Fortress posts surprise loss
Life as a public company hasn't been kind to the once-high-flying hedge fund.
NEW YORK (Fortune) -- Fortress Investment Group is paying the price for going public. The New York-based firm reported Thursday a sharp decline in earnings as its core hedge fund business felt the effects of Wall Street's market swoon.
For the quarter ended March 31, Fortress (FIG) posted a loss of $69 million, or 74 cents a share, compared to a profit of $62.1 million in the year-ago quarter. Revenues fell by more than half, to $200.9 million, from $416.3 million in last year's first quarter.
Analysts on average were expecting earnings of 14 cents a share, according to Thomson Reuters. Fortress shares were down more than 6% Thursday - and have fallen by more than half since the company went public last year.
The stock slide points to the conundrum publicly-traded hedge funds face: the nature of their business means making risky bets that can generate spotty returns in the short term, but potentially huge gains over the long run. Hedge fund investors get that the business is volatile. Public shareholders don't.
Fortress chief financial officer Daniel Bass, speaking to analysts during a conference call after the earnings report, tried to placate investors by emphasizing the opportunities to take advantage of turmoil in the credit markets. Investors weren't soothed.
To be sure, the Fortress news wasn't all bad. Assets under management grew 46%, to $34.2 billion, from the first quarter of last year. This is an important metric because Fortress generates revenue in two ways: by charging a management fee on the money that it invests for others and by taking a cut of the profits when those investments pay off. The management fee is usually only about 2%, while the performance fee can hover around 20%.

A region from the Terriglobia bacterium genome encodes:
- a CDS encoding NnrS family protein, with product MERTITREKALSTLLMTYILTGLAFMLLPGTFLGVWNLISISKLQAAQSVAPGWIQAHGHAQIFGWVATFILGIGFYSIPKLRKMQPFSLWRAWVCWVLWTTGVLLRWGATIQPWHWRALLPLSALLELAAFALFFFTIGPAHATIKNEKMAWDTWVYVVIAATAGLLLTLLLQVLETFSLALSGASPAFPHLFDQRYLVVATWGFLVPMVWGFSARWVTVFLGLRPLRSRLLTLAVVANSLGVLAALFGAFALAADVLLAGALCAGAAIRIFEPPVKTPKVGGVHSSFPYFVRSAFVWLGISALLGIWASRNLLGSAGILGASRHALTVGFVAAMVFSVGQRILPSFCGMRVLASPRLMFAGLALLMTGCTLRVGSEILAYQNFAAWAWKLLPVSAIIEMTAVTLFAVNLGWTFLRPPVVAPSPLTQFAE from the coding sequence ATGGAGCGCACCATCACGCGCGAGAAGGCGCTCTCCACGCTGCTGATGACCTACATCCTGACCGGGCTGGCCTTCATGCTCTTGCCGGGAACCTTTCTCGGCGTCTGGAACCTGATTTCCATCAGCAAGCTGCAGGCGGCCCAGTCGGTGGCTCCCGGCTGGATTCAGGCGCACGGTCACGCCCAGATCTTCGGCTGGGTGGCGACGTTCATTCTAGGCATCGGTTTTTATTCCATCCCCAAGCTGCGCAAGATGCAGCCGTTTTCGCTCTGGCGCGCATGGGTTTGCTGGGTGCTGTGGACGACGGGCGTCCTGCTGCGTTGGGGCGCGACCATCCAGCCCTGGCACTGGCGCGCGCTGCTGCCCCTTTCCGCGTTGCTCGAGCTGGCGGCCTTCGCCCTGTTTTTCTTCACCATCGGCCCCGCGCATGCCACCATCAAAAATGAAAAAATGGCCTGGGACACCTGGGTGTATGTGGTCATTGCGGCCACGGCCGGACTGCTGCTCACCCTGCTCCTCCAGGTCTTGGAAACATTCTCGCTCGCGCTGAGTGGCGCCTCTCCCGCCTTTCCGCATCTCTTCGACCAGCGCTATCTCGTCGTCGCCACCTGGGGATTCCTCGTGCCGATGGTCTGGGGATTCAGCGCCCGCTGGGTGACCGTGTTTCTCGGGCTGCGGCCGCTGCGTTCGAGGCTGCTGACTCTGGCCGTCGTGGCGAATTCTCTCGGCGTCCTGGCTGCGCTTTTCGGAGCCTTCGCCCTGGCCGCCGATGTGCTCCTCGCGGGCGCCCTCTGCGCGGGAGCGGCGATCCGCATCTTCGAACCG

In theory, assets under management should provide steady earnings. Fortress reported that management fee revenues across its divisions hit $145 million, up 48% from $98 million in the first quarter of 2007.
But Fortress has had a tough time putting that money to work lately. Results for its three main businesses - hedge funds, private equity funds, and real estate investments - were spotty. Its performance, or incentive, income came to $32 million, down sharply from $285 million the previous year.
The largest losses were in its hedge fund division. For the first quarter, the company's liquid hedge funds generated $15 million of pre-tax earnings, down from $30 million the previous year. Most of those earnings were generated by a 56% jump in assets under management, to $9.3 billion from $5.9 billion.
Bass, the Fortress CFO, tried to reassure investors Thursday morning. He noted the firm has $1 billion in its funds to take advantage of the credit market freeze. When times get tough, he said, assets that are volatile, under pressure, and liquidity-driven can trade for less than their true value. Bonds, for instance, are trading at steep discounts. If played right, the profit potential is huge.
The latest earnings cap a wild rise for Fortress. The company captured headlines in 2007 when it became the first hedge fund to go public. Priced at $18.50 a share, Fortress shares popped as high as $35 a share before closing on their first day at $31. Unfortunately for early investors, Fortress shares have since slid, hitting an all-time low of $10.14 in March.
Other hedge funds haven't fared much better, despite predictions that Fortress' debut would trigger an onslaught of publicly traded hedge funds. Shares in Och-Ziff (OZM) have lost about 33% of their value since the fund's IPO last November. Blackstone (BX) shares have fallen about 42% since the firm's IPO in June 2007.